Welcome to the unofficially official start of the NBA trade season, folks!
As we hit Dec. 15, as many as 81 free agents who signed a deal last offseason just became eligible to be traded. That includes, of course, two of your beloved New York Knicks: Donte DiVincenzo and Ryan Arcidiacono.
According to NBA rules and regulations, as stated in their official explainer, “A free agent who signs a standard NBA player contract (or a player who signs, or is converted to, a standard NBA player contract while under a Two-Way Contract) cannot be traded for three months following the date the contract is signed or until December 15 of the Salary Cap Year in which the contract is signed, whichever is later.”
Bobby Marks of ESPN wrote a story one day ahead of kick-off explaining some of the things that are about to change starting today, the players that just became eligible, and the situation of different franchises that can or might attempt to trade for some of the names entering the market.
As Marks noted, teams such as the New York Knicks ($6.8 million), among many others including the Heat, Nets, 76ers, Suns, and Celtics have “large trade exceptions and can acquire a player without sending back salary.”
Marks also highlighted a singular fact pertaining to this year’s trade season, as this year marks the last one in which “teams over the first and second apron—Miami for example—have the ability to use a trade exception.”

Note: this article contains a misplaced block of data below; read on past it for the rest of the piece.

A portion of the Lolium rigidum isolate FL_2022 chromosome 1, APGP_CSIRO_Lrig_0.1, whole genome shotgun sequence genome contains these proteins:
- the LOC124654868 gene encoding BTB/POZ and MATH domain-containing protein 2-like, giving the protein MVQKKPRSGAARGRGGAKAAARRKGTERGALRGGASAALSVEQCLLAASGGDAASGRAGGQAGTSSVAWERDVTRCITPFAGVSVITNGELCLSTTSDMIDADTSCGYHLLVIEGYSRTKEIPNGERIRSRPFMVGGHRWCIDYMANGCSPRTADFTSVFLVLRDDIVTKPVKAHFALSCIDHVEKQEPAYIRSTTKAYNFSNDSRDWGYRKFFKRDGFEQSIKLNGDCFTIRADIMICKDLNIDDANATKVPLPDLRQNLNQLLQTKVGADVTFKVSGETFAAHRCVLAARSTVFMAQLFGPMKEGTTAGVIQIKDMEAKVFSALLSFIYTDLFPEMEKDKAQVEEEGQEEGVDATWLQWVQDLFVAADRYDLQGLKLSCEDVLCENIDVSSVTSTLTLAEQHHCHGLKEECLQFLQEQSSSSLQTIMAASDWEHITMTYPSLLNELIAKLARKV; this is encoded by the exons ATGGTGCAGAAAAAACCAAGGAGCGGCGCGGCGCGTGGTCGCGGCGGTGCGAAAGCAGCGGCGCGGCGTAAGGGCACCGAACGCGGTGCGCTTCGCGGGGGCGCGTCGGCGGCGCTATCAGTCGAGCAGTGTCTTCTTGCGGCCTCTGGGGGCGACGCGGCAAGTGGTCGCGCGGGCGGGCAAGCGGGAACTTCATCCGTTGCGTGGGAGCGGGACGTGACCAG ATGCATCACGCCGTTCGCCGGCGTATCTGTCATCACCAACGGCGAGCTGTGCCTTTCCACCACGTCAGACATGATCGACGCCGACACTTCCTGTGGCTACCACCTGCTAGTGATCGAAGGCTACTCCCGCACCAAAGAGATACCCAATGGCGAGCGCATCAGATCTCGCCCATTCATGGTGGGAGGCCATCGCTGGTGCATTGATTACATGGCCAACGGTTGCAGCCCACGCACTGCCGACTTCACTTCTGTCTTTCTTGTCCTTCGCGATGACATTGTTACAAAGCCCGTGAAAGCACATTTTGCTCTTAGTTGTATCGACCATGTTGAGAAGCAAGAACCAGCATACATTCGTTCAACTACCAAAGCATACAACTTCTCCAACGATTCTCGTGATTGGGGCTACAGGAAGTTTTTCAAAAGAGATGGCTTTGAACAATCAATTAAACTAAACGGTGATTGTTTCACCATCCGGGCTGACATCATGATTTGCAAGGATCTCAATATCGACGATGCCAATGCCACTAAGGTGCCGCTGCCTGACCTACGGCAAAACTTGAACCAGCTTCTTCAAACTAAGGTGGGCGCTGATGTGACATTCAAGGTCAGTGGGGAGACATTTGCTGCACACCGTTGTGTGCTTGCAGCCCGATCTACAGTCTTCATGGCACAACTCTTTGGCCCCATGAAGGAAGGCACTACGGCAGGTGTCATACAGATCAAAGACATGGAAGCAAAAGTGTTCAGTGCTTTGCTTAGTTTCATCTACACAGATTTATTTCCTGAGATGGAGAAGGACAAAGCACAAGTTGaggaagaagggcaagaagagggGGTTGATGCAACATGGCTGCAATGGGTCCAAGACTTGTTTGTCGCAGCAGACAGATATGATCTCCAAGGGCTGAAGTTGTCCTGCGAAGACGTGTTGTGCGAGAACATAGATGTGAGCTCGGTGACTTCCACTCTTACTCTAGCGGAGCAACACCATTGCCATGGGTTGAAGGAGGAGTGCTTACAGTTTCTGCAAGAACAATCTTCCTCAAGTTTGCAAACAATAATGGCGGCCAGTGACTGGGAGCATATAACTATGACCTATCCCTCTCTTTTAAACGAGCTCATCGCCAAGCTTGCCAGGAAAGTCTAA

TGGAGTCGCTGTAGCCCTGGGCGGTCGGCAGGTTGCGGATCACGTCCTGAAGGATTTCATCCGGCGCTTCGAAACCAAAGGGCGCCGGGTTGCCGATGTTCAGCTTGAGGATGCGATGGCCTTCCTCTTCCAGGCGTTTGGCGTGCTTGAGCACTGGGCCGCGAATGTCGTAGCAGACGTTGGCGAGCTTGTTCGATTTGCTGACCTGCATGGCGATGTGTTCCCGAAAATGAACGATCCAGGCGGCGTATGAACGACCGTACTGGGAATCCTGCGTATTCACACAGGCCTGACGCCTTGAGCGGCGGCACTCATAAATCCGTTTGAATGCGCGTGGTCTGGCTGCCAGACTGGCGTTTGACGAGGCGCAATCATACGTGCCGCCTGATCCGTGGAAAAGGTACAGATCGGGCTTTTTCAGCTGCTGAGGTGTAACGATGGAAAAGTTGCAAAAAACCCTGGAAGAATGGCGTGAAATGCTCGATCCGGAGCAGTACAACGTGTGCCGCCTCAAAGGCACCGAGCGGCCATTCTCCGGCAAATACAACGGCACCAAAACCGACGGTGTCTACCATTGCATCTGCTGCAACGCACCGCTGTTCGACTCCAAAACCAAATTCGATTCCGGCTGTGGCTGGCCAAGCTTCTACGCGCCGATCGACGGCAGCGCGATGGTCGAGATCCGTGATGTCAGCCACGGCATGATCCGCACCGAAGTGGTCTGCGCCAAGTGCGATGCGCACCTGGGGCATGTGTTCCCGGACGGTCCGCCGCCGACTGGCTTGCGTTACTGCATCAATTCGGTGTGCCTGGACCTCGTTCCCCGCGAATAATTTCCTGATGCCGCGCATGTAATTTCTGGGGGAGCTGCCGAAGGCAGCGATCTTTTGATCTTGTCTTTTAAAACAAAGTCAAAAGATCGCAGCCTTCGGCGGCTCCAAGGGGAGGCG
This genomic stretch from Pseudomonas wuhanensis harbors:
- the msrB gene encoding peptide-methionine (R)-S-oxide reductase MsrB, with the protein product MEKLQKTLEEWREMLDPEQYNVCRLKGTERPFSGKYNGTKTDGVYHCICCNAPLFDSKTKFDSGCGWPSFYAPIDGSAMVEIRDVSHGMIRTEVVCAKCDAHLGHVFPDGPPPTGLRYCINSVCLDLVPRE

The Indiana Pacers and the Orlando Magic are the only two NBA franchises that currently have real cap space in their payrolls, per Marks’ report.
You can find the 81 players that became eligible to be traded on Dec. 15 in Marks’ article, but here are some potential trade targets that could end up landing in New York before the Feb. 8 trade deadline and that weren’t tradeable until today.
Unrealistic options (Fred VanVleet, to name one) were omitted from the list, as well as ball-handling guards because of the lack of it considering the Knicks’ current roster.
Stats as of Dec. 14, 2023. “Roster Status” as defined by ESPN’s Bobby Marks. Players are sorted by their 2023-24 salary.